“What Elon Musk’s Twitter Takeover Could Mean for Advertisers”

By Casey Ross, Social Media Strategy Director at FCB Health New York 

Elon Musk has struck a deal to buy Twitter for $44 billion. Although a somewhat unconventional character, sleeping at the Tesla headquarters and eschewing wealthy materialism, make no mistake that Musk’s successful track record in business shows how significant Twitter may become under his leadership. While no one knows for sure what will be, let’s look at some of the issues Musk has publicly called out, and their potential implications for advertisers.

“Defeating the spam bots and authenticating all humans.”

There was a time when there were effective and useful bots on Twitter such as the one created to tweet every word in the dictionary! However, and as human nature would suggest, Twitter’s open API provided developers the opportunity to do more sinister things and Twitter, unfortunately, was slow to respond. Former CEO and co-founder Jack Dorsey addressed this in 2018 by saying, “We aren’t proud of how people have taken advantage of our service, or our inability to address it fast enough.” I believe this will be a top priority and if Musk can eliminate bots, it would be a tremendous win for users and advertisers alike. Nothing frustrates advertisers more than wasted ad impressions, inflated follower counts, and artificial engagement rates – this can attract higher CPM’s and CPC’s by providing a unique value prop of high quality/human authenticated audience. If Musk is successful, other digital properties/social media networks who have similar bot challenges can follow his blueprint and drive positive change for everyone.

Free Speech.

Perhaps the biggest topic associated with Musk and Twitter is free speech. By reducing any oversight that happens on the platform, content that’s rooted in misinformation, hate, etc. may worsen. As a result, Musk may create an environment where some traditional advertisers aren’t comfortable, and he will lose critical advertising revenue needed to ensure the company remains profitable.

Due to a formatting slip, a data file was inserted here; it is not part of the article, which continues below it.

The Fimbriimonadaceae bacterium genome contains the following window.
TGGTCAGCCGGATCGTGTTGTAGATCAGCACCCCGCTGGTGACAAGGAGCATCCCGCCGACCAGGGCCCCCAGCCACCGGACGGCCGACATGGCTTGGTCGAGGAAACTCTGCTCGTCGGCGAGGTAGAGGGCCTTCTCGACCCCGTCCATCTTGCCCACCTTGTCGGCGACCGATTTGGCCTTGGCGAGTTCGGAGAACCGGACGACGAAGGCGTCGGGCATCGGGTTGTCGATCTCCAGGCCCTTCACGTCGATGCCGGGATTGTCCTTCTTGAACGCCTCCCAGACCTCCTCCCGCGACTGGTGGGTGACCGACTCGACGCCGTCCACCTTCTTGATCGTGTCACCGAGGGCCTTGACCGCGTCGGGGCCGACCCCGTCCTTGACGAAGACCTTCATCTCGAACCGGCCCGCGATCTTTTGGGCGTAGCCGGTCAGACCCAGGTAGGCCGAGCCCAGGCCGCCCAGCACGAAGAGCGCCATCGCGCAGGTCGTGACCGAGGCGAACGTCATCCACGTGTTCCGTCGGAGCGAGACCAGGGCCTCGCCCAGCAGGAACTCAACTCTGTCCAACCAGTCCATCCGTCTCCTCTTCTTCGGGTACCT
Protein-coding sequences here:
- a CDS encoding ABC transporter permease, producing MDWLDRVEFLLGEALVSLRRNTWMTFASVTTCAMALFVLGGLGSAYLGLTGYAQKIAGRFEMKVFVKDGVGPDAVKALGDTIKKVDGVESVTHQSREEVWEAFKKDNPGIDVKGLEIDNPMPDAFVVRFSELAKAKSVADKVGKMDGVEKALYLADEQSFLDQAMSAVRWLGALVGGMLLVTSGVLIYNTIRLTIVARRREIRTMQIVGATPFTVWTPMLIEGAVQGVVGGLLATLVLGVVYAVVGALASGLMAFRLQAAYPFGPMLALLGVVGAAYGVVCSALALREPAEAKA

One thing I believe he will change under a free speech tenet are the current terms of service agreement. Currently, Twitter’s terms of service are vague about what triggers account suspension/termination and shadow banning. He may come up with updated terms that clearly define violations that lead to these penalties. I believe his terms will harken back to a recent tweet, “By ‘free speech,’ I simply mean that which matches the law. I am against censorship that goes far beyond the law.” Under this interpretation, he will penalize content/accounts deemed to be against the law. I feel this will be his biggest challenge to navigate.

Banning Ads.

Musk has tweeted his hatred for ads, and in doing so I believe he will follow In YouTube’s footsteps and offer a paid option with no ads and an ad supported free service. Despite paying for YouTube Premium, I often see ads from creators, so a paid model can remove specific ad units from users’ feeds but can’t prevent advertisers from partnering with creators/influencers to penetrate a ‘no ads’ environment. 

The edit button.

Advertisers, celebrities, influencers, and everyday users have been asking for the ability to edit a tweet after it’s been posted for years! I believe this will be his first ‘quick win’ for all users (not just Blue subscribers). The masses will rejoice and feel heard, and it will take pressure off my fellow social media managers.

No one knows what will happen, but after spending that many billions of dollars, you can be assured he has something in mind. Perhaps Twitter embedded into all Tesla’s. It will be an interesting ride to come providing both rich opportunities for advertisers and challenges to address!


Casey Ross

Casey Ross Bio:

Casey is a social media marketing expert with extensive experience in creating and implementing social media strategies for the pharmaceutical industry. Prior to FCB Health, he worked across several verticals including CPG, tech, and finance working on social campaigns for over 15 clients including Duncan Hines, Philips Lighting, Durex Condoms, and Woolite. During his time at FCB Health he has launched and managed dozens of social campaigns for Novartis, Sanofi, Lily, and Allergan. 

Outside of work he is a busy dad of 2 boys. His Instagram handle (@crossing104) is a collection of the finest street art New York City has to offer.